Curse of the Demon (1957) – A Retrospective Review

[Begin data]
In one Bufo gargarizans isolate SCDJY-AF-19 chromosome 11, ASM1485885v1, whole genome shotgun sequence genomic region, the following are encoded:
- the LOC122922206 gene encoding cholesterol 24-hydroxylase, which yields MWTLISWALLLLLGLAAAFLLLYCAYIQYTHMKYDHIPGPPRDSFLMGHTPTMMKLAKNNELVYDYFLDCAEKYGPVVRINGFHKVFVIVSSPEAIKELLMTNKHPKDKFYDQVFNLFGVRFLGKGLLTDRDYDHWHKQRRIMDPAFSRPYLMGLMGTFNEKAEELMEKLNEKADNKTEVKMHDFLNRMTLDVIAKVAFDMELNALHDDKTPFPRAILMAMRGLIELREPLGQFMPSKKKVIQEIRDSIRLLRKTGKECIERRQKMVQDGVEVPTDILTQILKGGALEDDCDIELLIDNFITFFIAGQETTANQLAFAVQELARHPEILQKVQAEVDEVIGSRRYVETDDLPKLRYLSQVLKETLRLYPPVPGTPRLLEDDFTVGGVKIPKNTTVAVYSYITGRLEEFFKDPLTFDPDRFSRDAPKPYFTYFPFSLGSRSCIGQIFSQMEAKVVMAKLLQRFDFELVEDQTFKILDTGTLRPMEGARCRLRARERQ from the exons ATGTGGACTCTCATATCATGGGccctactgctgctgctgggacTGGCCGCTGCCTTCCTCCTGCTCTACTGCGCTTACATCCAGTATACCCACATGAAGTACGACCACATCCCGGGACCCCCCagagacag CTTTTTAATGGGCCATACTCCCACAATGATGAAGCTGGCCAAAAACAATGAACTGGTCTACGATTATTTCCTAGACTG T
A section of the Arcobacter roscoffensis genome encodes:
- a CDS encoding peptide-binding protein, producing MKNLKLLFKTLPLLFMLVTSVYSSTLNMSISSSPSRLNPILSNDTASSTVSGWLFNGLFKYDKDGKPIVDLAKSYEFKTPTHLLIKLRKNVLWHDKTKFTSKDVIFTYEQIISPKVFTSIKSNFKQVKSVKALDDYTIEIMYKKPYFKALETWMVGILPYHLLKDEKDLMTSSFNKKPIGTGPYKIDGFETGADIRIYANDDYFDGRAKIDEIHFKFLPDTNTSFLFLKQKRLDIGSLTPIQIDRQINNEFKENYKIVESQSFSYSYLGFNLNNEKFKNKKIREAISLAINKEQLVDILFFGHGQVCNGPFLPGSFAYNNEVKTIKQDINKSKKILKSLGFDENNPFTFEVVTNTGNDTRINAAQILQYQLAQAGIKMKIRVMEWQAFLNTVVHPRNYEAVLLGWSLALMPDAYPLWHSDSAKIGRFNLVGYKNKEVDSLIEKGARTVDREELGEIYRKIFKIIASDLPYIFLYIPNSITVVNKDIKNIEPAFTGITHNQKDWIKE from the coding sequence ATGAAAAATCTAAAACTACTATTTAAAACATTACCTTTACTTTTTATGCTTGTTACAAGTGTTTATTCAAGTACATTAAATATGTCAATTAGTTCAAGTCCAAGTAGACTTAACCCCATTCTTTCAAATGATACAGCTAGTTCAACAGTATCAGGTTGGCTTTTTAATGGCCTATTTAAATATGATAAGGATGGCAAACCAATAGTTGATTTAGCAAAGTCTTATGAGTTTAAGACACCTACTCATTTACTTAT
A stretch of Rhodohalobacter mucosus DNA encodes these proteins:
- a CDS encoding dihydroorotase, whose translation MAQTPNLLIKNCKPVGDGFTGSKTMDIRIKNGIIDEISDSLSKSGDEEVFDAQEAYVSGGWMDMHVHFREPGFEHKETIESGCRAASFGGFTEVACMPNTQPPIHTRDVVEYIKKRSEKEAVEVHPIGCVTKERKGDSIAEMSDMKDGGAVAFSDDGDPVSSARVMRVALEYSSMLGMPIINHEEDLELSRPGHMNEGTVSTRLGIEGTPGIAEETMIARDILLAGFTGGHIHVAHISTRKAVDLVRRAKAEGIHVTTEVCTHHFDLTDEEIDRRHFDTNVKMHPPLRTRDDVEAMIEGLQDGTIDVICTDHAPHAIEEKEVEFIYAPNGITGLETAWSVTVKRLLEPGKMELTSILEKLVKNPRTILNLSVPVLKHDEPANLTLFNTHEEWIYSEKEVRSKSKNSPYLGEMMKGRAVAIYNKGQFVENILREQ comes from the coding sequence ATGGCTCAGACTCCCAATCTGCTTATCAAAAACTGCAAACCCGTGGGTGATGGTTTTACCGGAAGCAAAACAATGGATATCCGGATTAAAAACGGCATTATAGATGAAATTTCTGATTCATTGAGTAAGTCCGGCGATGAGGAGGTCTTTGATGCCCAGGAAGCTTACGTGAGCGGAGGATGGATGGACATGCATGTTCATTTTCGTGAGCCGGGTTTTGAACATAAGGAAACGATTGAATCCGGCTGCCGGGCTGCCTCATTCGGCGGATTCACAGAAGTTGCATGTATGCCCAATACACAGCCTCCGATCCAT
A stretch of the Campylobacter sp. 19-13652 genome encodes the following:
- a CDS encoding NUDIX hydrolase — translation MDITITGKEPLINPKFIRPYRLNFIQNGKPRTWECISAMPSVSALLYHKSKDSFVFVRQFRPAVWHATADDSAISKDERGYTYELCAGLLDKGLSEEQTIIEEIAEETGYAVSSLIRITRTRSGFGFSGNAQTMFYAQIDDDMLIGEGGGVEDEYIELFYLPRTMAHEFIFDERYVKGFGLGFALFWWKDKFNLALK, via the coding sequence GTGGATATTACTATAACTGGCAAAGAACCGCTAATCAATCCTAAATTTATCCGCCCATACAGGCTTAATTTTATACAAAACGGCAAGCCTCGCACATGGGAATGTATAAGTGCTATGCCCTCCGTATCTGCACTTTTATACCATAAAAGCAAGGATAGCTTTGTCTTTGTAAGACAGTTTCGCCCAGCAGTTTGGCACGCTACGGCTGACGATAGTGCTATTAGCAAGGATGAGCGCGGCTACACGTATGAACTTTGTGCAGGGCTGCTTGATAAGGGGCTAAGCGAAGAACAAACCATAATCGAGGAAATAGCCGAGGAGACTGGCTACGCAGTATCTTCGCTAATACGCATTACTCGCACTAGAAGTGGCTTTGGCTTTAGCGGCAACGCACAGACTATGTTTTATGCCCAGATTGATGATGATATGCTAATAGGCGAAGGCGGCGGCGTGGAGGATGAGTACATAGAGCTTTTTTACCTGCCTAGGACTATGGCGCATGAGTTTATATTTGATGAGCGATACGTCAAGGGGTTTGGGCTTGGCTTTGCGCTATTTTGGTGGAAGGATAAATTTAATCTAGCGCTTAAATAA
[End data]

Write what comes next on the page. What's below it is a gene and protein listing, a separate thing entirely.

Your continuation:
Known as NIGHT OF THE DEMON in its native England, this 1957 adaptation of “Casting the Runes” by noted ghost story practitioner M.R. James has a deserved reputation as one of the most intelligent and thoughtful horror films ever made. The screenplay by Charles Bennett (with an assist from producer Hal. E. Chester) effectively updates and expands the source material, crafting a wonderful meditation on science and superstition. Although providing plenty in the way of shudders, the emphasis is at least as much on portraying a dramatic conflict between two worldviews as embodied by the protagonist (Dana Andrews’ psychiatrist) and the antagonist (Niall MacGinnis’s occultist). Jacques Tourneur, a genius for balancing the tight-rope between two worlds, the real and the imagined, handles the material perfectly, although the result is marred by the inclusion of special effects depicting the monster, which undermine the otherwise carefully wrought ambiguity.